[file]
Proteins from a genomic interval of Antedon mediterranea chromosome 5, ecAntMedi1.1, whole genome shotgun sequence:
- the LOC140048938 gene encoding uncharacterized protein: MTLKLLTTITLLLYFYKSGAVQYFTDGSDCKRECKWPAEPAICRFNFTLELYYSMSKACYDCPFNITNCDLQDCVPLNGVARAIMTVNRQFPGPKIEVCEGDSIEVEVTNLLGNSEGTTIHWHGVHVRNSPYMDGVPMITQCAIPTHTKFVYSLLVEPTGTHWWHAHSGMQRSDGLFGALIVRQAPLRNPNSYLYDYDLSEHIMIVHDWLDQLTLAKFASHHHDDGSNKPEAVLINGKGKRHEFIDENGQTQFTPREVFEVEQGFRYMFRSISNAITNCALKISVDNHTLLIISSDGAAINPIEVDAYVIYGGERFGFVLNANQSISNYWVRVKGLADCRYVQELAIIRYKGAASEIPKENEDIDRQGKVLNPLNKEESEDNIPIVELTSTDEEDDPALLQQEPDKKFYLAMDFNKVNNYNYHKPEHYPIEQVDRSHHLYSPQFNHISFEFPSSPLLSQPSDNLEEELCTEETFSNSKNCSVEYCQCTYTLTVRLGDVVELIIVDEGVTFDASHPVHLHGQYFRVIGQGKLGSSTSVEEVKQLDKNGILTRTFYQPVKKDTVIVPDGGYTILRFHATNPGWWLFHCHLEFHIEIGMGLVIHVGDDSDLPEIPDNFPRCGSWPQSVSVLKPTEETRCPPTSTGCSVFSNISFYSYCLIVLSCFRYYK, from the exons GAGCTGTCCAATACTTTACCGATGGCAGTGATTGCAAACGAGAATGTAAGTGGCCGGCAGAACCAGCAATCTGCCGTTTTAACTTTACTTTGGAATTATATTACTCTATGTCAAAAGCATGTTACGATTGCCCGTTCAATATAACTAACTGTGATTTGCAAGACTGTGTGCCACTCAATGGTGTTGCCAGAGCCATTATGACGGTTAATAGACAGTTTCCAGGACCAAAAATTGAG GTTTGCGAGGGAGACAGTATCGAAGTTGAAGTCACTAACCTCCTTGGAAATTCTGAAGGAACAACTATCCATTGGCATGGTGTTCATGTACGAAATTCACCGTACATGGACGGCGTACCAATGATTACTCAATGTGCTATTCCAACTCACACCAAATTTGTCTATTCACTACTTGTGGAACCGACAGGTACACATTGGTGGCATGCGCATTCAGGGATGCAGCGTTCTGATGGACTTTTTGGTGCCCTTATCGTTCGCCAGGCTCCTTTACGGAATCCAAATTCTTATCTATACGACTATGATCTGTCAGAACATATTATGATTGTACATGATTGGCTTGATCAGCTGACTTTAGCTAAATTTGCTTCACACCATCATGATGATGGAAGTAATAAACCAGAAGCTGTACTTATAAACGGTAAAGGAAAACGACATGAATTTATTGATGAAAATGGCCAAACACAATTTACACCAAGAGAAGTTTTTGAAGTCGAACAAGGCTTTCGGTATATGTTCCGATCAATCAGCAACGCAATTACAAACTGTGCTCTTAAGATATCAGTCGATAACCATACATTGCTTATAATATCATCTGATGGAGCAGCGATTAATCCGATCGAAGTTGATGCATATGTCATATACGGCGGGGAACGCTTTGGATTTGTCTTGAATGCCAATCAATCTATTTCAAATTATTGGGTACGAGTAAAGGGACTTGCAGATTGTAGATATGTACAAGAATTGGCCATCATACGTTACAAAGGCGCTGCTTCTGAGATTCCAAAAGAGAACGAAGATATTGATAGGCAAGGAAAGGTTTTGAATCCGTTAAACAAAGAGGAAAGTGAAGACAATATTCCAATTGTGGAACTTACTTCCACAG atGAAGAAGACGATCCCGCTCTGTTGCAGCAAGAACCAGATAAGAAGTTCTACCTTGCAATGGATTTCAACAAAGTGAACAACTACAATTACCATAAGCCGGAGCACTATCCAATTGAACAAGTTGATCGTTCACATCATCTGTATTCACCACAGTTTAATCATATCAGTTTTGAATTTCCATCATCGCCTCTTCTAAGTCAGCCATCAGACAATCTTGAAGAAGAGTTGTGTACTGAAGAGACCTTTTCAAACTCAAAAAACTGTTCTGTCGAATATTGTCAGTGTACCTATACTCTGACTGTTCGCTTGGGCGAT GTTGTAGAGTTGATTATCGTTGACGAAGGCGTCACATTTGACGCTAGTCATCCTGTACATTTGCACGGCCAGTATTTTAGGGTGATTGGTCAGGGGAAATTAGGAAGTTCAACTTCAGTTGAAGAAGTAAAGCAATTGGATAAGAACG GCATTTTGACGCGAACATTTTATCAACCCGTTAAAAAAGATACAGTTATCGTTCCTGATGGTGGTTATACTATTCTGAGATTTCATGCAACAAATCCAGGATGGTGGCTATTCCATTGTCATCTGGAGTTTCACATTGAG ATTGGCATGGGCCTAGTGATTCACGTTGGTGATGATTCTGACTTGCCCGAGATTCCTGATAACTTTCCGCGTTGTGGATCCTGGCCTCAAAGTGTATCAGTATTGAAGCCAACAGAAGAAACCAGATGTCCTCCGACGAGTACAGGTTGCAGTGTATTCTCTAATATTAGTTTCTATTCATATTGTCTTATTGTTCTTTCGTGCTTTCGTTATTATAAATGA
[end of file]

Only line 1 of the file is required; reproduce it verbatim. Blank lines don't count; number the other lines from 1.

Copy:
Proteins from a genomic interval of Antedon mediterranea chromosome 5, ecAntMedi1.1, whole genome shotgun sequence: